After 2 day, according to clinical condition and patient satisfaction the drug dose was decreased slowly and stopped. The necessary information such as age, sex, anesthesia method, time of surgery, VAS score and sedation score, nausea, vomiting and other complications were noted in the designed forms.

We used SPSS.15 software for analysis of data using mean (± SD), ANOVA and Chi-square tests. P < 0.05 was considered significant.


   Results Top


Age, sex and duration of surgery were similar in patients of the three groups (P > 0.05). At the end of the study the differences in VAS score and rate of drug consumption was statistically significant between patients in three groups (P0 = 0.001) [Table 1].
Table 1: Compare pain score visual analog scale and rate of drug consumption in three groups

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Rate of nausea, vomiting and other complications did not have statistically significant differences between patients in three groups (P > 0.05).


   Discussion Top


The objective of this review was to compare the efficacy and safety of intravenous patient-controlled opioid and ketamine to with that of opioid alone for the management of acute post-operative pain. Six studies have shown that the addition of ketamine to morphine resulted in improved post-operative analgesia and five have shown no improvement. [1],[9],[10],[11],[12],[13],[14],[15],[16],[17],[18]

This study showed that using low-dose of ketamine with morphine in PCA can reduce post-operative pain scores and reduce the rate of drug consumption. Adding ketamine has significant effect on VAS scores and drug dose (P0 = 0.001) due to analgesia property of this drug and possibly due to the effects of drug on cholinergic and mono aminergic mechanisms. [19] On the other hand ketamine can prevent acute tolerance to drugs that could contribute to the decrease in the morphine consumption. [20],[21] In fact, nociceptive stimulation can cause activation of NMDA receptors, worsening the post-operative pain and by adding ketamine, this effect may be aborted. [21] The results of our study mimic those obtained in other studies on this combination.

Six studies have in the past shown improved post-operative analgesia with the addition of ketamine to opioids, which our study also shows. [11],[12],[13],[15],[16],[18] Five showed no significant clinical improvement. [1],[9],[10],[14],[17] Six studies showed a statistically significant decrease in pain intensity with ketamine compared with morphine alone. [9],[12],[13],[14],[16],[18] Four studies found no improvement in pain control when adding ketamine to morphine. [1],[10],[14],[17] Six studies found a statistically significant decrease in morphine consumption in the ketamine group and five did not. [1],[9],[10],[14],[17] Three studies found a statistically shorter duration of PCA use in the ketamine group compared with the morphine group. [9],[12],[16]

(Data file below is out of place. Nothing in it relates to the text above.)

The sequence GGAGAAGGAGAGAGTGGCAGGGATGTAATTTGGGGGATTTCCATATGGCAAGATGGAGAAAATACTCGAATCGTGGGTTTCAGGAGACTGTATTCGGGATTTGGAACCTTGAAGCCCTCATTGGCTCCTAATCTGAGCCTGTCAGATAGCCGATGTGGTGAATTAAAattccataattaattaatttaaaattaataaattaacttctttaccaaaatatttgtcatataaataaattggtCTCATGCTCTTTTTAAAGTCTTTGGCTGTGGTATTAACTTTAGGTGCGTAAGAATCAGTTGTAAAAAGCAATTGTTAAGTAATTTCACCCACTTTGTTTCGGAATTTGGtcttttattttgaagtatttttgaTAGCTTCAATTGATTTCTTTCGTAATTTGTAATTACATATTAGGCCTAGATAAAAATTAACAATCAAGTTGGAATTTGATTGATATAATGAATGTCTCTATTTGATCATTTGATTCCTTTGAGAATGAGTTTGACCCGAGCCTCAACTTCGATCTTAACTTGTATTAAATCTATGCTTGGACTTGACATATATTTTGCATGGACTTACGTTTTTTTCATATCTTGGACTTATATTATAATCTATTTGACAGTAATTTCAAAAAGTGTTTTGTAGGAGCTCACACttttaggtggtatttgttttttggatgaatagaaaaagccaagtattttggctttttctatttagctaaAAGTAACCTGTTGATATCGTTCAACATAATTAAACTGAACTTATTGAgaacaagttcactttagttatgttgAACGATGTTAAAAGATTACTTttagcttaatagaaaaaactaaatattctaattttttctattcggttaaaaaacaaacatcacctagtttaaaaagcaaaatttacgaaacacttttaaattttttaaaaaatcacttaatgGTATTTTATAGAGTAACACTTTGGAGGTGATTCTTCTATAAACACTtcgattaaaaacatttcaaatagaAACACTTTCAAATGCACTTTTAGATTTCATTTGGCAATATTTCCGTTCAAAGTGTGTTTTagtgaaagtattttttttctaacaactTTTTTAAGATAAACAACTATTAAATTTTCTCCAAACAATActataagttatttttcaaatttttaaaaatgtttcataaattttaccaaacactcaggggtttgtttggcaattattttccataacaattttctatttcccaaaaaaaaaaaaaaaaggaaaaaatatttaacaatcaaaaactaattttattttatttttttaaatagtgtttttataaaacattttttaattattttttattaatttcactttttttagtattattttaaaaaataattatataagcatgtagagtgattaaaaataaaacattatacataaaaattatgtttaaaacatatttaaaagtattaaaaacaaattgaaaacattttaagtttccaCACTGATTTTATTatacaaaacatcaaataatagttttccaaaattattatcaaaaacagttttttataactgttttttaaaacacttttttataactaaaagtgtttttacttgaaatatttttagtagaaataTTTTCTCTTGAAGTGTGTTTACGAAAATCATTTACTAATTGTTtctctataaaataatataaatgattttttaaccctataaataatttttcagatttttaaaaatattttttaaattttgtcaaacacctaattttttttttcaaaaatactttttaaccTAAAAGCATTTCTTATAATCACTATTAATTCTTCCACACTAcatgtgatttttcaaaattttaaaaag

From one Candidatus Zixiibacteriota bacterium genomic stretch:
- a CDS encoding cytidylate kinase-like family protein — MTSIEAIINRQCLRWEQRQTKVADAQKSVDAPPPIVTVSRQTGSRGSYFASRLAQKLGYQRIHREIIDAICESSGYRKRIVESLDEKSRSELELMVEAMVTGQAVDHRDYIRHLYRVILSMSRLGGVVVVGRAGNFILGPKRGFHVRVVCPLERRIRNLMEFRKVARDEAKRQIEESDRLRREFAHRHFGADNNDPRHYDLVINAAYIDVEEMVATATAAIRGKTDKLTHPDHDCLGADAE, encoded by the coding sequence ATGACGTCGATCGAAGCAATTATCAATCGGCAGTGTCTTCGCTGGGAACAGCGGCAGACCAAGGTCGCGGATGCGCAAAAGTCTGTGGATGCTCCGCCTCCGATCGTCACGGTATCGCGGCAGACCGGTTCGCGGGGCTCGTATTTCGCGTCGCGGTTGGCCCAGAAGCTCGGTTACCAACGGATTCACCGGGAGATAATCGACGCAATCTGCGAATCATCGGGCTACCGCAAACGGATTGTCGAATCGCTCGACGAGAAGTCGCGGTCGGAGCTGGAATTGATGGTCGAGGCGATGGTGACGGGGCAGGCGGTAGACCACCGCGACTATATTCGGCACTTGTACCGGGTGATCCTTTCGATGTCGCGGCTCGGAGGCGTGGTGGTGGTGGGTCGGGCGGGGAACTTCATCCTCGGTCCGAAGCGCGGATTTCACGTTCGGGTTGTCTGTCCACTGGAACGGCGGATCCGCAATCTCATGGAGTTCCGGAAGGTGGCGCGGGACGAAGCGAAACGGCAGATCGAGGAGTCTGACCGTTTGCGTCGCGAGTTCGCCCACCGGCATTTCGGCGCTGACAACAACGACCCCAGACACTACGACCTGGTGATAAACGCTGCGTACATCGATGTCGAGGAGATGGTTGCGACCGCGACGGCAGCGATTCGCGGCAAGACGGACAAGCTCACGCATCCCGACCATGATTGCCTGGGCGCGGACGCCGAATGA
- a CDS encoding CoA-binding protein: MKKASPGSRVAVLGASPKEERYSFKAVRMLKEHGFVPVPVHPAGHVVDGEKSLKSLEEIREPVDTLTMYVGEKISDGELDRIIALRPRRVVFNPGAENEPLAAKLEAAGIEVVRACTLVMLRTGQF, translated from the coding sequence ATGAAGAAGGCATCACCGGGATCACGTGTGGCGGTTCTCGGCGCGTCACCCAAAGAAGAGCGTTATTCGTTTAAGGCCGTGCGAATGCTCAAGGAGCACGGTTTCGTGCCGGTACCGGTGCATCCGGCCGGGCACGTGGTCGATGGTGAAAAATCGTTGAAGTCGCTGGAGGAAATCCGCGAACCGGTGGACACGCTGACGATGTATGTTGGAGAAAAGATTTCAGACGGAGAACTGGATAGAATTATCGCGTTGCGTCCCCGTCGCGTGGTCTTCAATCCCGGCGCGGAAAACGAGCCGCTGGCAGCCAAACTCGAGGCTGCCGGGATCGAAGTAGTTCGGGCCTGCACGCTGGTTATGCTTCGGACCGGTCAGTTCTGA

In the Dickenson et al., study, mean Ketamine dose used was 1.2 mg/h and adding ketamine has dramatic effect after elective Micro-discectomy. [22] In the Reeves et al., study, mean of used ketamine in firstly 24 h after major abdominal surgery was 3.2 mg/h but they did not find any effect. [17] Adriaenssens et al., showed that Ketamine 10 mg/h has a decreasing effect on drug dose and nausea after abdominal surgery. [23] In this study, there is no significant difference in complications such as sedation, nausea and vomiting and sleep disorders between three groups (P > 0.05). The incidence of sedation in group 3 was higher than other groups because of the high-dose of ketamine. Weinbroum et al., showed that sedation rate in Ketamine group compared to morphine only group is low and analgesia is better for patient, [8] which is similar with our study result.

In another study, the rate of nausea and vomiting in ketamine group is lower than morphine alone group [24] that is similar to our study. In yet another study, the rate of sleep disorder and sedation in ketamine group was more than morphine group but not statistically significant. [17] In seven studies, opioid-related side-effects were statistically significantly higher in the morphine group compared with the ketamine group. [10],[11],[12],[13],[14],[16] Side-effects included nausea, pruritus, sedation, urinary retention >24 h, and desaturation. [10],[11],[12],[13],[15],[16] Four studies did not find any statistically significant difference [9],[17],[18] which is similar to our study results.


   Conclusion Top


Results showed that adding low-dose ketamine to morphine in PCA, can lead to better control of pain in patients after orthopedic surgery and decrease rate of narcotic consumption. The combination shows a significant reduction in pain score and cumulative morphine consumption. The benefit of adding ketamine to morphine in intravenous PCA after surgery remains unclear and larger double-blinded randomized studies are required to confirm these findings in future.

 
   References Top

1.Sveticic G, Farzanegan F, Zmoos P, Zmoos S, Eichenberger U, Curatolo M. Is the combination of morphine with ketamine better than morphine alone for postoperative intravenous patient-controlled analgesia? Anesth Analg 2008;106:287-93.  Back to cited text no. 1